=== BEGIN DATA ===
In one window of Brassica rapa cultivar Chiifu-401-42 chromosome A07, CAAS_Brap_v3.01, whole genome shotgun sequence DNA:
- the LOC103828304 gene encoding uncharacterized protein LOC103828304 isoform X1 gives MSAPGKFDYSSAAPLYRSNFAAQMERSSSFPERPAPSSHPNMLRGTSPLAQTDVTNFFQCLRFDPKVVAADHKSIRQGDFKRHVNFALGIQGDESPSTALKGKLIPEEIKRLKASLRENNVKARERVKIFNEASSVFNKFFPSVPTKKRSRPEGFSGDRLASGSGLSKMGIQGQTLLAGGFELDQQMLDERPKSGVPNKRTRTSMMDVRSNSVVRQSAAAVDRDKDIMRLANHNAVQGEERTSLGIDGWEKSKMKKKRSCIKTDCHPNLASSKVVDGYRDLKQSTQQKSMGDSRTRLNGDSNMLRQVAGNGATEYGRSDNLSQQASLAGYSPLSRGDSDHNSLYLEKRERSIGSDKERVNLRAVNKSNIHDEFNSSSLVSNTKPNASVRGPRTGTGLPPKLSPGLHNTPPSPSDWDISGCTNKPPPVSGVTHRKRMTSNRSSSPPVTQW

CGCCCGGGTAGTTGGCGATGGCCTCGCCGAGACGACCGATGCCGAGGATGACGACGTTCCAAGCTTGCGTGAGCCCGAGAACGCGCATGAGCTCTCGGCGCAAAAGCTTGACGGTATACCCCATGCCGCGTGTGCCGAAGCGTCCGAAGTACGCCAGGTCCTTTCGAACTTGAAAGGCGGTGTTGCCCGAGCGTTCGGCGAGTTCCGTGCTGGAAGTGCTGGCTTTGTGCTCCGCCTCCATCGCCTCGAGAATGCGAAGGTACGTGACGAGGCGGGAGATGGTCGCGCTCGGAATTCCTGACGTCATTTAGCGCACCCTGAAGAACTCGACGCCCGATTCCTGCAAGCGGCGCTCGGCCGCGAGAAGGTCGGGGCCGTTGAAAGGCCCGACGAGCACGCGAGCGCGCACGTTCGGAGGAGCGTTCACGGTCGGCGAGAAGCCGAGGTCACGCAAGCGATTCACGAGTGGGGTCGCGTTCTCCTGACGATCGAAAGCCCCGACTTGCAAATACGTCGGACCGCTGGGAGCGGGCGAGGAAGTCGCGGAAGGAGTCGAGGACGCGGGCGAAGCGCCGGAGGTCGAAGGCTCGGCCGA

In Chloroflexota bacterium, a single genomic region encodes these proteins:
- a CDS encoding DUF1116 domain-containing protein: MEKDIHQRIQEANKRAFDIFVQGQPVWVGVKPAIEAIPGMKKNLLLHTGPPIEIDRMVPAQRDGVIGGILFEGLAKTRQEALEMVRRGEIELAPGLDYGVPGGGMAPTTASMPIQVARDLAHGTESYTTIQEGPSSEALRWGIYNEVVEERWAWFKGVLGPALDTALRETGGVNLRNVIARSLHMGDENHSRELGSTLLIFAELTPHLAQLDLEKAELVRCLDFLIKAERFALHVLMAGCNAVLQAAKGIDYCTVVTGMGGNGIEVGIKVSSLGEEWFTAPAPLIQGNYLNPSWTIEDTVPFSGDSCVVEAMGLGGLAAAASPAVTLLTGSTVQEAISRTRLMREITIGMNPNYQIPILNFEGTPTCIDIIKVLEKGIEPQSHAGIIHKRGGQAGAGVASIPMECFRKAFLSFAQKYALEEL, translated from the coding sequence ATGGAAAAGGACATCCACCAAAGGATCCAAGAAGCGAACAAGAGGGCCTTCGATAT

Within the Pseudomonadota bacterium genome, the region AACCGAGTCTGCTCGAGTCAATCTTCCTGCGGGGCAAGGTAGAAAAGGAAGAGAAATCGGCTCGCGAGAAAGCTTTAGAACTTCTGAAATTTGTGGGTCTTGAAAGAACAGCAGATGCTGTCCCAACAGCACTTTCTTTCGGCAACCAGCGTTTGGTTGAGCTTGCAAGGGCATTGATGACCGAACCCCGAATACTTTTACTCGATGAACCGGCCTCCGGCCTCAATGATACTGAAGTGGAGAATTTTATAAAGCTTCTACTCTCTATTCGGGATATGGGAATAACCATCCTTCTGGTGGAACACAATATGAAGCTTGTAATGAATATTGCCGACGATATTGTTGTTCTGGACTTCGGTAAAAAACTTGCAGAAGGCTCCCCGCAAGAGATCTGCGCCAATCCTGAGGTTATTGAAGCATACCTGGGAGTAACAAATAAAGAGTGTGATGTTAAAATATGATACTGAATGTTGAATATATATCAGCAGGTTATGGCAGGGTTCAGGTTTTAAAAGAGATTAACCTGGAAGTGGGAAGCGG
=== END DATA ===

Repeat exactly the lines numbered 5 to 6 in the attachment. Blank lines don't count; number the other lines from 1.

- a CDS encoding DUF1116 domain-containing protein: MEKDIHQRIQEANKRAFDIFVQGQPVWVGVKPAIEAIPGMKKNLLLHTGPPIEIDRMVPAQRDGVIGGILFEGLAKTRQEALEMVRRGEIELAPGLDYGVPGGGMAPTTASMPIQVARDLAHGTESYTTIQEGPSSEALRWGIYNEVVEERWAWFKGVLGPALDTALRETGGVNLRNVIARSLHMGDENHSRELGSTLLIFAELTPHLAQLDLEKAELVRCLDFLIKAERFALHVLMAGCNAVLQAAKGIDYCTVVTGMGGNGIEVGIKVSSLGEEWFTAPAPLIQGNYLNPSWTIEDTVPFSGDSCVVEAMGLGGLAAAASPAVTLLTGSTVQEAISRTRLMREITIGMNPNYQIPILNFEGTPTCIDIIKVLEKGIEPQSHAGIIHKRGGQAGAGVASIPMECFRKAFLSFAQKYALEEL, translated from the coding sequence ATGGAAAAGGACATCCACCAAAGGATCCAAGAAGCGAACAAGAGGGCCTTCGATAT

Within the Pseudomonadota bacterium genome, the region AACCGAGTCTGCTCGAGTCAATCTTCCTGCGGGGCAAGGTAGAAAAGGAAGAGAAATCGGCTCGCGAGAAAGCTTTAGAACTTCTGAAATTTGTGGGTCTTGAAAGAACAGCAGATGCTGTCCCAACAGCACTTTCTTTCGGCAACCAGCGTTTGGTTGAGCTTGCAAGGGCATTGATGACCGAACCCCGAATACTTTTACTCGATGAACCGGCCTCCGGCCTCAATGATACTGAAGTGGAGAATTTTATAAAGCTTCTACTCTCTATTCGGGATATGGGAATAACCATCCTTCTGGTGGAACACAATATGAAGCTTGTAATGAATATTGCCGACGATATTGTTGTTCTGGACTTCGGTAAAAAACTTGCAGAAGGCTCCCCGCAAGAGATCTGCGCCAATCCTGAGGTTATTGAAGCATACCTGGGAGTAACAAATAAAGAGTGTGATGTTAAAATATGATACTGAATGTTGAATATATATCAGCAGGTTATGGCAGGGTTCAGGTTTTAAAAGAGATTAACCTGGAAGTGGGAAGCGG